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Carbon tax savings must benefit consumers

Are reduced costs being passed on to customers 171 91099 0 14101768 300

Ever since the carbon tax was repealed, pressure has been mounting on electricity on-sellers to make sure consumers are benefiting from their reduced costs.

The government decided to scrap the carbon tax on July 17 in a bid to reduce the burden on Australian households and businesses. However, this will only be the case if savings are being passed on to customers.

As a result, the Australian Competition and Consumer Commission (ACCC) is now carrying out an investigation to make sure energy suppliers are playing their part. Concerns have been raised that electricity on-sellers aren't reflecting their cost savings in customers' bills.

"Our initial focus was on electricity retailers," said ACCC Chairman Rod Sims.

"Now that these retailers are passing on cost savings to their customers, it is timely to ensure that electricity on-sellers do the same, and pass on those cost savings to their own customers."

On-sellers are responsible for buying electricity from retailers before selling it on to customers through a site they either own or operate. Situations where this might arise include residential apartment blocks and shopping centres.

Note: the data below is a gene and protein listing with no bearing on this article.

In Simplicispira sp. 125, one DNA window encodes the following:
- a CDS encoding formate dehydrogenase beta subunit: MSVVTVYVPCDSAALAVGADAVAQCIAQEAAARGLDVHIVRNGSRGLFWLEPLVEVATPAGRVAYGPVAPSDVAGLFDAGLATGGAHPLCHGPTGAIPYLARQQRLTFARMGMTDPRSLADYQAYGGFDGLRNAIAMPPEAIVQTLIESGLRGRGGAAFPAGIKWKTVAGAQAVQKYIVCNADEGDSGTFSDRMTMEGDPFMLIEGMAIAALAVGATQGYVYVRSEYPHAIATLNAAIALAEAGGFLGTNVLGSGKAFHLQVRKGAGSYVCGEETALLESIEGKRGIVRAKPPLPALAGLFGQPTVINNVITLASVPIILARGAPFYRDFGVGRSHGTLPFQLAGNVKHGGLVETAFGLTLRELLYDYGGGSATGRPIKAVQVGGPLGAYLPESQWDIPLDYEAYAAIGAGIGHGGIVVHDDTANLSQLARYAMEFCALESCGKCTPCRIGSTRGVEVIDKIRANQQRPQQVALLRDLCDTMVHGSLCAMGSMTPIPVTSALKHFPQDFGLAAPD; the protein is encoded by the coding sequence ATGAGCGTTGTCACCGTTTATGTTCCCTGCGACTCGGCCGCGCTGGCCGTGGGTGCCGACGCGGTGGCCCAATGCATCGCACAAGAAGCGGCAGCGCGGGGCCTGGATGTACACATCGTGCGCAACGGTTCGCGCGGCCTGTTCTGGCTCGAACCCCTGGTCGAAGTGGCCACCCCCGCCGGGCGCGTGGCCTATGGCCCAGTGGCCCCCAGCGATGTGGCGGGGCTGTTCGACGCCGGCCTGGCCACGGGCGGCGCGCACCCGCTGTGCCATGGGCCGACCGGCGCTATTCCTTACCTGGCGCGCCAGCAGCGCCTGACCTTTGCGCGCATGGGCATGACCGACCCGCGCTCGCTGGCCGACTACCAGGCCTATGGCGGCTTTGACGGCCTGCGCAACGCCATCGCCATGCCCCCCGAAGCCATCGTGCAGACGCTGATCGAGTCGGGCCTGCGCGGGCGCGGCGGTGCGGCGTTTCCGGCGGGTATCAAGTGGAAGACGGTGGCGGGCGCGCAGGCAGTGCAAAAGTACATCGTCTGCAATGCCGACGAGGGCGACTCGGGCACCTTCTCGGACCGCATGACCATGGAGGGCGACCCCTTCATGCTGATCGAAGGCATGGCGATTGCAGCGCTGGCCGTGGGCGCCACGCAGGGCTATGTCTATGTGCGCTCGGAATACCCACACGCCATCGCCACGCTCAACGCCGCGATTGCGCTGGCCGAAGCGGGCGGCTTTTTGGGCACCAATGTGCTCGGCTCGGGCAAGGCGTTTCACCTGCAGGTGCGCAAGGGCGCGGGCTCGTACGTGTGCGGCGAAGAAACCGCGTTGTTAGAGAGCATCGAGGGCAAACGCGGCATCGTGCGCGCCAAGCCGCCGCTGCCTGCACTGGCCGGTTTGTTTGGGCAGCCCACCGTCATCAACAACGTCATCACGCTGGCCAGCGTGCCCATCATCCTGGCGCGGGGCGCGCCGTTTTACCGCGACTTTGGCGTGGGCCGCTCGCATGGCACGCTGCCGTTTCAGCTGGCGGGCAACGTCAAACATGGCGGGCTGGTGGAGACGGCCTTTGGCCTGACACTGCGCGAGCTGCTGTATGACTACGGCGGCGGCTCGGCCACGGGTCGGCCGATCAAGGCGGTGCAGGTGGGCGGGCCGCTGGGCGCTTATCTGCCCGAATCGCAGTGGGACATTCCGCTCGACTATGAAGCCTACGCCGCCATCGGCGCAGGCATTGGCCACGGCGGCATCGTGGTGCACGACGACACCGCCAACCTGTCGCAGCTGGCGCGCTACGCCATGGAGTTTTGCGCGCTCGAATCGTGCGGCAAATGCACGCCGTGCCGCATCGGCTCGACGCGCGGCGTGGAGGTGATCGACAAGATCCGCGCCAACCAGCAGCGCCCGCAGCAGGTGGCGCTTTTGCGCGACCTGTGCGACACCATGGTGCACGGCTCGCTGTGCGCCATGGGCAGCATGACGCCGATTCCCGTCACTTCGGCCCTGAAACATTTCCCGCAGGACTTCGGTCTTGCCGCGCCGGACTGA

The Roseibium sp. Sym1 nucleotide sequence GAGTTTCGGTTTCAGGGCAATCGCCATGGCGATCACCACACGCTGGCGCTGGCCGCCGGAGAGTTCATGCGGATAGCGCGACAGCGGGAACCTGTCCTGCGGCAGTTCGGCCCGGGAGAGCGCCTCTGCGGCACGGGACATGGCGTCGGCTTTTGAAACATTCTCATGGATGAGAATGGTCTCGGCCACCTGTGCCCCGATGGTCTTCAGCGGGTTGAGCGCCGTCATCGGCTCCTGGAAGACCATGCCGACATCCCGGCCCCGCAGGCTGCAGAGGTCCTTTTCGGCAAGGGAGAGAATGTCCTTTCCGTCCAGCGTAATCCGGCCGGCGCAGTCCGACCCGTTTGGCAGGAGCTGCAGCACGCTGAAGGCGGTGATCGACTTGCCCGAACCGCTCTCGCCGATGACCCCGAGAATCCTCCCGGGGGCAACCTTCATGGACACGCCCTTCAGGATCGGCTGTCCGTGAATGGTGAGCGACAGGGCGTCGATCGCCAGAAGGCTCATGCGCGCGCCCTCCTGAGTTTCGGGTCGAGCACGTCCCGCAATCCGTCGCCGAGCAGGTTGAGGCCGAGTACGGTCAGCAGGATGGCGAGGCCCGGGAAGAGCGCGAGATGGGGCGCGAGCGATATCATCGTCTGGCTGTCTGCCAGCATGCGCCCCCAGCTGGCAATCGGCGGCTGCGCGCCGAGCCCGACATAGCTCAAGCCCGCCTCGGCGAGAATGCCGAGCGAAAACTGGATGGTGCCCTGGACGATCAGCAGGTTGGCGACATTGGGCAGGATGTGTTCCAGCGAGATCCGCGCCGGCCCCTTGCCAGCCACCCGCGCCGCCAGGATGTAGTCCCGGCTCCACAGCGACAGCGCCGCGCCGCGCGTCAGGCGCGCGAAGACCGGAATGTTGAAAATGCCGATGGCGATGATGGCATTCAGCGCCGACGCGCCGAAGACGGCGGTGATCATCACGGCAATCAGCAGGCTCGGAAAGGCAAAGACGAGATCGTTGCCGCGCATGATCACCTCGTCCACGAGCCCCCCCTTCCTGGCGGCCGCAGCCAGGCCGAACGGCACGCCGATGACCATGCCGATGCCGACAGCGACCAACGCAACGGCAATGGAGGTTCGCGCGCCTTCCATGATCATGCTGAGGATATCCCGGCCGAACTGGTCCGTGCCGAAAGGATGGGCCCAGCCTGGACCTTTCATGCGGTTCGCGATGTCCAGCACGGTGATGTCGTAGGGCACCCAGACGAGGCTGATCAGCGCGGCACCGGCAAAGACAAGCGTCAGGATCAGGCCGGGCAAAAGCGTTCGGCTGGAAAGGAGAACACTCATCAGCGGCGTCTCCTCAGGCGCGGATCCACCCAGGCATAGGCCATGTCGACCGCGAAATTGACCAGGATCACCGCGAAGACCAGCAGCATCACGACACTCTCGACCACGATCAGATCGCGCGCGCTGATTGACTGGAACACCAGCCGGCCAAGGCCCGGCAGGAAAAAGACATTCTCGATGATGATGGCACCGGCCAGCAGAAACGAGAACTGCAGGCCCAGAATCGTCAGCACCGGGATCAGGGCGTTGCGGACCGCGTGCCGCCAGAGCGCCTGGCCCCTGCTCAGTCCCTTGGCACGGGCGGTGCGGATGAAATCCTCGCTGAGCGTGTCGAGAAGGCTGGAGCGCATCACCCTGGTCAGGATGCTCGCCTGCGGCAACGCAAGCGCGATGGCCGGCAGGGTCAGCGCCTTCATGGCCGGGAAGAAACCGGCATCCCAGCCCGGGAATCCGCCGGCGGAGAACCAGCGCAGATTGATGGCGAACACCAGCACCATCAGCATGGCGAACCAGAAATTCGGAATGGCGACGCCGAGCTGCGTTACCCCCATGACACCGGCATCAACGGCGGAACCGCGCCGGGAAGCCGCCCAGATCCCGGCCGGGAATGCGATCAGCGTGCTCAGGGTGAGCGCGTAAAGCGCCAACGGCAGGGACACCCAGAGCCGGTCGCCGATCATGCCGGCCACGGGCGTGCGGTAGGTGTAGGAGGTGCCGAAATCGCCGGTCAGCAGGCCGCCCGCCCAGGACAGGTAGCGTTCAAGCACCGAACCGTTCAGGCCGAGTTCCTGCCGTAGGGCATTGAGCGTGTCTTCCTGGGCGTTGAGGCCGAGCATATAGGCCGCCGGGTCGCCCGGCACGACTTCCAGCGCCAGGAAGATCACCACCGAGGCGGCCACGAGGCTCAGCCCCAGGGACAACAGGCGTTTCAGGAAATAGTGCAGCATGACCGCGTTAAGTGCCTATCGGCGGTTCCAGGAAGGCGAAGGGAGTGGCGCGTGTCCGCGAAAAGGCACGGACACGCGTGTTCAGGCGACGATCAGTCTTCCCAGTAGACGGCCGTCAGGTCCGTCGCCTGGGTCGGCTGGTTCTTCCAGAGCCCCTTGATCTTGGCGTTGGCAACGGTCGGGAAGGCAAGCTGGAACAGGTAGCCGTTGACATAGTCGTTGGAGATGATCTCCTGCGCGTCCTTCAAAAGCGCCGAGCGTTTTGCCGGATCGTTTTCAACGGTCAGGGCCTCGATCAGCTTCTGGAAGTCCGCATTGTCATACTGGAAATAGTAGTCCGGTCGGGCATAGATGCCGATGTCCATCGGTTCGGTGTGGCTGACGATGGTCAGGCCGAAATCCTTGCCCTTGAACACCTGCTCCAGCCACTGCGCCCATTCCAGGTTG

Under the Competition and Consumer Act 2010, any electricity supplier is required to pass on savings that can be attributed to the repeal of the carbon tax. This means on-sellers must pass on all reductions they have received, including refunds from the original supplier.

Figures from the government predict that removing the carbon tax will lead to a $550 reduction in living costs in 2014-15. The cost of retail electricity is forecast to decline 9 per cent, while gas prices will end up being around 7 per cent lower.

It is estimated that the carbon tax would have added around $25.40 to the average energy bill, putting extra pressure on some households that were already struggling with rising prices.

Posted by Nikki Wilson-Everett